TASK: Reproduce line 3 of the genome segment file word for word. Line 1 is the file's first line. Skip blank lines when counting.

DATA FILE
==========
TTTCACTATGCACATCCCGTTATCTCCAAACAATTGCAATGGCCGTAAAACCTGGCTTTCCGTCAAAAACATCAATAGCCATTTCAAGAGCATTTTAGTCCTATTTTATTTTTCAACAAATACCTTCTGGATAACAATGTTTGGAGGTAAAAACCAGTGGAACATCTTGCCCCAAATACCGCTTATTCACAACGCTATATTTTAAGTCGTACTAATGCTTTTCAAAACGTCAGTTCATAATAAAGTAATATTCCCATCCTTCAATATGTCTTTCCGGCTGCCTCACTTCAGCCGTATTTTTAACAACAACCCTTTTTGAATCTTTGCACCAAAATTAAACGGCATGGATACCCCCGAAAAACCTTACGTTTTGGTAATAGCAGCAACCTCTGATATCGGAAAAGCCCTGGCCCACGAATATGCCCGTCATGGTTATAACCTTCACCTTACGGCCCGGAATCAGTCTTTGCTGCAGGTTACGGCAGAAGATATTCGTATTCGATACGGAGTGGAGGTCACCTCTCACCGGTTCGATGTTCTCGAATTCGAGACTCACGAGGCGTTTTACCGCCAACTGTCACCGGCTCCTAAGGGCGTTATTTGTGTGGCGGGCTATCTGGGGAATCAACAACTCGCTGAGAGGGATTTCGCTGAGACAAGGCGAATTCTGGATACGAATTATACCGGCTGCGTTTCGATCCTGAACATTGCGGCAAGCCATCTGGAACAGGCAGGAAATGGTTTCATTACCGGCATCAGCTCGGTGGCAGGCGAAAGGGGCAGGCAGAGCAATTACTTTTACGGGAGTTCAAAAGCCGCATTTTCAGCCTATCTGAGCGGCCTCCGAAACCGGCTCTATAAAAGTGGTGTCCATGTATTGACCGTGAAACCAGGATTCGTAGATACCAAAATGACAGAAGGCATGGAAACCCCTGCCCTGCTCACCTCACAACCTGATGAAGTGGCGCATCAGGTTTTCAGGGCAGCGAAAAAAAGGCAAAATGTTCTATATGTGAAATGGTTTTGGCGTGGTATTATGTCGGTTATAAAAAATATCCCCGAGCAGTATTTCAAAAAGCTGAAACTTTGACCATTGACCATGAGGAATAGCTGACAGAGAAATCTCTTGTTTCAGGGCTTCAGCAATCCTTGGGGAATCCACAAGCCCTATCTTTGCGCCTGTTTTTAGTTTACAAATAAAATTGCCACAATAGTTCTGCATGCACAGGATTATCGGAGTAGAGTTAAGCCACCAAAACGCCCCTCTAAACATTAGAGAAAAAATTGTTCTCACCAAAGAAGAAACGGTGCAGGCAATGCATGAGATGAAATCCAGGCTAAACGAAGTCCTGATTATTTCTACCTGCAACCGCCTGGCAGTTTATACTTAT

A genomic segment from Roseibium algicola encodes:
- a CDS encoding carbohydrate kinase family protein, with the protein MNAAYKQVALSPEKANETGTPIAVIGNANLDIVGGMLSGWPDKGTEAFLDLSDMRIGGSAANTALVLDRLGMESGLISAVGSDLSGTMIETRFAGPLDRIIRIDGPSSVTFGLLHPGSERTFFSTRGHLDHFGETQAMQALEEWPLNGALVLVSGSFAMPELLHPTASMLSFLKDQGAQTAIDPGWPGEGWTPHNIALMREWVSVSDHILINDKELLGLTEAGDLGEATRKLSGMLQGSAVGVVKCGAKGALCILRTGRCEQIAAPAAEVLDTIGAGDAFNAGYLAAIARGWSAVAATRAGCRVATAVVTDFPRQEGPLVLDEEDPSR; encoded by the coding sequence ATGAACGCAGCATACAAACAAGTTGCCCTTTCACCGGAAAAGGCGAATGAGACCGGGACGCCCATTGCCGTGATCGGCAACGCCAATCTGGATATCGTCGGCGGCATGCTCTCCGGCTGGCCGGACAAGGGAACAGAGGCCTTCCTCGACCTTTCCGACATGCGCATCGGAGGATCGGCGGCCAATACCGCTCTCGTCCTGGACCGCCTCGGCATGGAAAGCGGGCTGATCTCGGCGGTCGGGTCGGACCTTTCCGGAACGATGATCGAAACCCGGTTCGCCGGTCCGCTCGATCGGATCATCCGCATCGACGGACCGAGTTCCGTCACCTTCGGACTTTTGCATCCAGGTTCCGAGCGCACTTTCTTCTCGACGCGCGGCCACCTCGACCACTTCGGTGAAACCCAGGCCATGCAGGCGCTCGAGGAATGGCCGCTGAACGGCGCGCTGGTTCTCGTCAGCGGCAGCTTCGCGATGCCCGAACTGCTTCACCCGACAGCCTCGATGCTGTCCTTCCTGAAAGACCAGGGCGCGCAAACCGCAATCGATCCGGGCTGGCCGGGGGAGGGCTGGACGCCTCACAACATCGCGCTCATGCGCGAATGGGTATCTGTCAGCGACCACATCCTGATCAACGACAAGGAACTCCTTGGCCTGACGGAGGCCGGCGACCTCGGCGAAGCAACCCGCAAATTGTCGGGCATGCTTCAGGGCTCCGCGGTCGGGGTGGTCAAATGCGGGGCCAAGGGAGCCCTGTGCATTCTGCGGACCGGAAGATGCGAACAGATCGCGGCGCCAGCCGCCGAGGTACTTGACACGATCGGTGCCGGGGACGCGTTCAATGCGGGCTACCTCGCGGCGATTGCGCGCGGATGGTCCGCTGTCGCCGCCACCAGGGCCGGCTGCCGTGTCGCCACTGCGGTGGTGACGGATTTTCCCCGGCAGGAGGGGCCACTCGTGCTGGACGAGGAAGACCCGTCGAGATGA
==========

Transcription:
- a CDS encoding carbohydrate kinase family protein, with the protein MNAAYKQVALSPEKANETGTPIAVIGNANLDIVGGMLSGWPDKGTEAFLDLSDMRIGGSAANTALVLDRLGMESGLISAVGSDLSGTMIETRFAGPLDRIIRIDGPSSVTFGLLHPGSERTFFSTRGHLDHFGETQAMQALEEWPLNGALVLVSGSFAMPELLHPTASMLSFLKDQGAQTAIDPGWPGEGWTPHNIALMREWVSVSDHILINDKELLGLTEAGDLGEATRKLSGMLQGSAVGVVKCGAKGALCILRTGRCEQIAAPAAEVLDTIGAGDAFNAGYLAAIARGWSAVAATRAGCRVATAVVTDFPRQEGPLVLDEEDPSR; encoded by the coding sequence ATGAACGCAGCATACAAACAAGTTGCCCTTTCACCGGAAAAGGCGAATGAGACCGGGACGCCCATTGCCGTGATCGGCAACGCCAATCTGGATATCGTCGGCGGCATGCTCTCCGGCTGGCCGGACAAGGGAACAGAGGCCTTCCTCGACCTTTCCGACATGCGCATCGGAGGATCGGCGGCCAATACCGCTCTCGTCCTGGACCGCCTCGGCATGGAAAGCGGGCTGATCTCGGCGGTCGGGTCGGACCTTTCCGGAACGATGATCGAAACCCGGTTCGCCGGTCCGCTCGATCGGATCATCCGCATCGACGGACCGAGTTCCGTCACCTTCGGACTTTTGCATCCAGGTTCCGAGCGCACTTTCTTCTCGACGCGCGGCCACCTCGACCACTTCGGTGAAACCCAGGCCATGCAGGCGCTCGAGGAATGGCCGCTGAACGGCGCGCTGGTTCTCGTCAGCGGCAGCTTCGCGATGCCCGAACTGCTTCACCCGACAGCCTCGATGCTGTCCTTCCTGAAAGACCAGGGCGCGCAAACCGCAATCGATCCGGGCTGGCCGGGGGAGGGCTGGACGCCTCACAACATCGCGCTCATGCGCGAATGGGTATCTGTCAGCGACCACATCCTGATCAACGACAAGGAACTCCTTGGCCTGACGGAGGCCGGCGACCTCGGCGAAGCAACCCGCAAATTGTCGGGCATGCTTCAGGGCTCCGCGGTCGGGGTGGTCAAATGCGGGGCCAAGGGAGCCCTGTGCATTCTGCGGACCGGAAGATGCGAACAGATCGCGGCGCCAGCCGCCGAGGTACTTGACACGATCGGTGCCGGGGACGCGTTCAATGCGGGCTACCTCGCGGCGATTGCGCGCGGATGGTCCGCTGTCGCCGCCACCAGGGCCGGCTGCCGTGTCGCCACTGCGGTGGTGACGGATTTTCCCCGGCAGGAGGGGCCACTCGTGCTGGACGAGGAAGACCCGTCGAGATGA